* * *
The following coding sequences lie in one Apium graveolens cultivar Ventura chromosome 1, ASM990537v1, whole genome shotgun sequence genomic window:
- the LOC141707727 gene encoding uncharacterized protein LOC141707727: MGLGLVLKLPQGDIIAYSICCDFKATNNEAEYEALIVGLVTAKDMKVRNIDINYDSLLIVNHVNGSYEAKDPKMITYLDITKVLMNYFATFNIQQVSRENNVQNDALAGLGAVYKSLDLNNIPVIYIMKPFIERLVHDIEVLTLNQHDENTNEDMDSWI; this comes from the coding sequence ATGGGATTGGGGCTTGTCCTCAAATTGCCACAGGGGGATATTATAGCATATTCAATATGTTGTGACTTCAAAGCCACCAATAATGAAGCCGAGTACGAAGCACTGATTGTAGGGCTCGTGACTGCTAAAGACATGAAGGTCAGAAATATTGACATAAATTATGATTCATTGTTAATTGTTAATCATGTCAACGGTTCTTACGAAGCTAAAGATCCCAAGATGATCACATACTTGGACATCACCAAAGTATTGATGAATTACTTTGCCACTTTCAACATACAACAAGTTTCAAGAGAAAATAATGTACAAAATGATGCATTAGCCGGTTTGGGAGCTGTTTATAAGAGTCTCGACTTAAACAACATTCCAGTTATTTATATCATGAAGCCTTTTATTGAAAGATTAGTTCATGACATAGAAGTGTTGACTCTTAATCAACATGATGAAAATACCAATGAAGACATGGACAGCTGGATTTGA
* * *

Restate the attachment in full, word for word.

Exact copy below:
The following coding sequences lie in one Apium graveolens cultivar Ventura chromosome 1, ASM990537v1, whole genome shotgun sequence genomic window:
- the LOC141707727 gene encoding uncharacterized protein LOC141707727: MGLGLVLKLPQGDIIAYSICCDFKATNNEAEYEALIVGLVTAKDMKVRNIDINYDSLLIVNHVNGSYEAKDPKMITYLDITKVLMNYFATFNIQQVSRENNVQNDALAGLGAVYKSLDLNNIPVIYIMKPFIERLVHDIEVLTLNQHDENTNEDMDSWI; this comes from the coding sequence ATGGGATTGGGGCTTGTCCTCAAATTGCCACAGGGGGATATTATAGCATATTCAATATGTTGTGACTTCAAAGCCACCAATAATGAAGCCGAGTACGAAGCACTGATTGTAGGGCTCGTGACTGCTAAAGACATGAAGGTCAGAAATATTGACATAAATTATGATTCATTGTTAATTGTTAATCATGTCAACGGTTCTTACGAAGCTAAAGATCCCAAGATGATCACATACTTGGACATCACCAAAGTATTGATGAATTACTTTGCCACTTTCAACATACAACAAGTTTCAAGAGAAAATAATGTACAAAATGATGCATTAGCCGGTTTGGGAGCTGTTTATAAGAGTCTCGACTTAAACAACATTCCAGTTATTTATATCATGAAGCCTTTTATTGAAAGATTAGTTCATGACATAGAAGTGTTGACTCTTAATCAACATGATGAAAATACCAATGAAGACATGGACAGCTGGATTTGA